What is Osgood Schlatter’s Disease? (OSD)
Osgood Schlatter’s Disease (OSD), also known as osteochondrosis, tibial tubercle apophysitis, or traction apophysitis of the tibial tubercle refers to a condition characterized by pain in the tibial tuberosity (front of the knee, just under the knee cap) in adolescents.
As scary as the name may sound, OSD is not a disease, but an overuse condition characterized by ossification of bone along the growth plate, the tibial tuberosity.
Repeated traction and microtrauma (usually from jumping and sprinting) at the tendon insertion cause microvascular tear, inflammation and fracture. This can result in painful swelling at the tibial tuberosity.
Signs and Symptoms
- Gradual onset of pain
- Pain and swelling under knee cap (at the tibial tuberosity)
- Pain gets worse with running, jumping, steps/stairs, and walking uphill
- Limping may be present due to severe pain.
Usually only one knee is affected but sometimes it can affect both knees.
The tibial tuberosity is an apophysis, meaning that it is a bony prominence that acts as a site for tendon attachment – in this case: the patellar tendon.
The patellar tendon connects the patella (knee cap) and the tibia (shin bone) at the tibial tuberosity.
In adolescents, there is a growth plate at the tibial tuberosity that ossifies (turns into a bone from cartilage) between 7-12 years.
Repeated pulling from the patellar tendon can cause small tears, inflammation, and fractures.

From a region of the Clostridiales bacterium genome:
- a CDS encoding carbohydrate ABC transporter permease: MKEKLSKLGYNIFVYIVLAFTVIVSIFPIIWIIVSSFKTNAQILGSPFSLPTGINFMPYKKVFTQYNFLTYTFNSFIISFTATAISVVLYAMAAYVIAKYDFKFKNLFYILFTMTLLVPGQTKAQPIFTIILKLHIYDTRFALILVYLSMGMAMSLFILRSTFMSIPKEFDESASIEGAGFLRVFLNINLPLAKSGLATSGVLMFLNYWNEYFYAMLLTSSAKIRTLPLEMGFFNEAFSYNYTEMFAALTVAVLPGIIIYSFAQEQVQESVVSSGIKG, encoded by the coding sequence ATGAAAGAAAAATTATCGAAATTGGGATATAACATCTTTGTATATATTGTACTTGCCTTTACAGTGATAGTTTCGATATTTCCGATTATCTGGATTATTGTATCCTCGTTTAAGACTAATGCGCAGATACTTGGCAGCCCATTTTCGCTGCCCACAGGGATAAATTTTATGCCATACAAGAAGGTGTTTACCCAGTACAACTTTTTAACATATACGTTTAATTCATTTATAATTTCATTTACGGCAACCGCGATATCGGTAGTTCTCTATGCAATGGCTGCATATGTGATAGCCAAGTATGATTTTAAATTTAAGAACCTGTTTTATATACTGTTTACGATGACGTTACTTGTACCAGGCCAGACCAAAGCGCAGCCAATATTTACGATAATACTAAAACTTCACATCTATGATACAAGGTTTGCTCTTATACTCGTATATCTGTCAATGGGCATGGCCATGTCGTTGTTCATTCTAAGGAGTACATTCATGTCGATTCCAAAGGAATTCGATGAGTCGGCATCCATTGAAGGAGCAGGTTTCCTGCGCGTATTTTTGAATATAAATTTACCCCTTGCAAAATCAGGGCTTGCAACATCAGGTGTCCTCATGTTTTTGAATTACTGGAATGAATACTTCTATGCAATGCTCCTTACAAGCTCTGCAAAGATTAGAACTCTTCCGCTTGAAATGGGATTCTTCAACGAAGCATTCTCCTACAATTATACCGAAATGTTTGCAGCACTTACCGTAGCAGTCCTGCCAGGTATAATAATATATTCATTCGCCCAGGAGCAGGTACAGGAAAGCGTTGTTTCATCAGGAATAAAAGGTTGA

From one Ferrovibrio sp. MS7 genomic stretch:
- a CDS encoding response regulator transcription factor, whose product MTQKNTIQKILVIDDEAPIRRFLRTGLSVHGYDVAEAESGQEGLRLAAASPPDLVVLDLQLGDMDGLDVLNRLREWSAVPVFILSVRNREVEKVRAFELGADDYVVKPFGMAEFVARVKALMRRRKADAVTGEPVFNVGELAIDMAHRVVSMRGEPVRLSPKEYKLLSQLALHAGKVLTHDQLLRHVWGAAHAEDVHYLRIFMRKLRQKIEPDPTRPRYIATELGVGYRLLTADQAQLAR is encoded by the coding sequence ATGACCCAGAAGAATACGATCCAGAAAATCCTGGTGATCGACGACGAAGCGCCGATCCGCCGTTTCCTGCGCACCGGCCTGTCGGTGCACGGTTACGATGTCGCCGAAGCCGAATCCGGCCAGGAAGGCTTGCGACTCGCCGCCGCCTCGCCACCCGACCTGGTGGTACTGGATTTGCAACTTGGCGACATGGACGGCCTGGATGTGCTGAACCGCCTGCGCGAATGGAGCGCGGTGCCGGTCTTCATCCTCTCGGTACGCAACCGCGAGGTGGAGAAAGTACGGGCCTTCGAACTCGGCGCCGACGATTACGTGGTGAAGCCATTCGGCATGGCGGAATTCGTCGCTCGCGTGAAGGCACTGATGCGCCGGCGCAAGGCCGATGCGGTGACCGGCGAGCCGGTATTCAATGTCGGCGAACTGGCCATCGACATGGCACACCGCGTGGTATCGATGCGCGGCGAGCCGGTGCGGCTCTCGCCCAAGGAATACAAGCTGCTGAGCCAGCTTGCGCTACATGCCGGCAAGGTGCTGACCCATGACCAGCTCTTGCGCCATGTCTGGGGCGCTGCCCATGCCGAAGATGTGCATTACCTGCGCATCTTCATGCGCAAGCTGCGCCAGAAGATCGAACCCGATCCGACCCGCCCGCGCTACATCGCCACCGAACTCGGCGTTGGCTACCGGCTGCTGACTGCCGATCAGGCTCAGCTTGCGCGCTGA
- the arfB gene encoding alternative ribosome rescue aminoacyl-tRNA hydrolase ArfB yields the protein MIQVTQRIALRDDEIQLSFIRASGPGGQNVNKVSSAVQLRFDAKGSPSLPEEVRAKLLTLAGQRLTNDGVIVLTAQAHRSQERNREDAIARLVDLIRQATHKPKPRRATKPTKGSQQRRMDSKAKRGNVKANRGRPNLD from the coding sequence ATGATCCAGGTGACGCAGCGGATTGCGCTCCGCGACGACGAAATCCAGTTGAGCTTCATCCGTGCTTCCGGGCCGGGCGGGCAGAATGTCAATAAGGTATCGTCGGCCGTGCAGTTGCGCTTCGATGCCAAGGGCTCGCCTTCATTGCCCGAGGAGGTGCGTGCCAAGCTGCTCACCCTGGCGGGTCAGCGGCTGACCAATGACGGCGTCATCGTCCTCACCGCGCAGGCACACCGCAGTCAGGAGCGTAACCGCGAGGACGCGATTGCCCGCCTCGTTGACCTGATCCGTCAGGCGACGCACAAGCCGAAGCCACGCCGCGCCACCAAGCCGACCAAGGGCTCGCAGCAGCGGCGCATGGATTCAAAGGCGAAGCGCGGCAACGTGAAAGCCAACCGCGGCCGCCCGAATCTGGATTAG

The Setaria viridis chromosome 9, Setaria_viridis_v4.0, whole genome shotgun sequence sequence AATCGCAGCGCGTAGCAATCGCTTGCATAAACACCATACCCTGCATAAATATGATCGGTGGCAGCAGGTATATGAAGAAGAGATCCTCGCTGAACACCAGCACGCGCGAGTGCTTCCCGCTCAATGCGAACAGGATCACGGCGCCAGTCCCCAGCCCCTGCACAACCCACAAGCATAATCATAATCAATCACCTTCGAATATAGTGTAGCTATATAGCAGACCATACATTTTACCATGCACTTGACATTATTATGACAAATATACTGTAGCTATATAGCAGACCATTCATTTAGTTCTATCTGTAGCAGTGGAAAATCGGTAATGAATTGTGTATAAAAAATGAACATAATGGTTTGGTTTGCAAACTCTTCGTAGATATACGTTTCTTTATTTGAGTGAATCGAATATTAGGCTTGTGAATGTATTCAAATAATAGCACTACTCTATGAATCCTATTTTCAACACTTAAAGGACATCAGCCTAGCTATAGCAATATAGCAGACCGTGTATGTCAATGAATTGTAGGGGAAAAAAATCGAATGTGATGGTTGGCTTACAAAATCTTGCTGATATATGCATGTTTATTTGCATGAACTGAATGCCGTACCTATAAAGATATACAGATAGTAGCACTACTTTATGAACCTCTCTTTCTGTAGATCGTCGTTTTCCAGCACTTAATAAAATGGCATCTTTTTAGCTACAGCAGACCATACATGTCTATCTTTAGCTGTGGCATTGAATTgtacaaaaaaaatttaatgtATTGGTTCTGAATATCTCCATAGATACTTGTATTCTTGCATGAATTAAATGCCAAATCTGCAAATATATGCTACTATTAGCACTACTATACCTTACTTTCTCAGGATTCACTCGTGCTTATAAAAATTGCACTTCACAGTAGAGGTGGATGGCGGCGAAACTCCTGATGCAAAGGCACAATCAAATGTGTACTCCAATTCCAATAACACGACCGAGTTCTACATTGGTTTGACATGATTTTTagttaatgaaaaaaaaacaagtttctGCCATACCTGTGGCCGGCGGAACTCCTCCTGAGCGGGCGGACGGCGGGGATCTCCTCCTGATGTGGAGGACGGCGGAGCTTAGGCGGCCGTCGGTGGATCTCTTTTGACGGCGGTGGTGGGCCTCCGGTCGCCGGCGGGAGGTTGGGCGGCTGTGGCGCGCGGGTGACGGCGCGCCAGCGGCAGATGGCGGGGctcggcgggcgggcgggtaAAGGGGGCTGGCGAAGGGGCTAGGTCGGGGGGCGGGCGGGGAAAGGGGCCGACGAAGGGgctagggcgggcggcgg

- Gender: M > F
- Ages: M (12-14 years), F (10-12 years)
- Sports involving repetitive jumping and sprinting (High intensity/High impact)
- Sudden growth spurt/skeletal growth
- Tight Quadriceps
Non-operative treatment of OSD is based on the same principles that apply all overuse injuries i.e RICE or PEACE and LOVE.
Treatment involves activity modification to reduce bleeding, preventing aggravating the injury, and to allow the tendon and tissues to heal. Examples of activity modification include reducing the frequency, time or intensity of the activities such as training, or of specific movements i.e jumping and sprinting.
Note: activity modification does not always mean complete immobilization. The child should continue normal physical activities within their pain limits. External supports such as knee-braces, strapping and knee compression supports may help during activities to help reduce pain.
Rehabilitation includes gradual progressive overload and gentle stretching to the quadriceps and hamstring.
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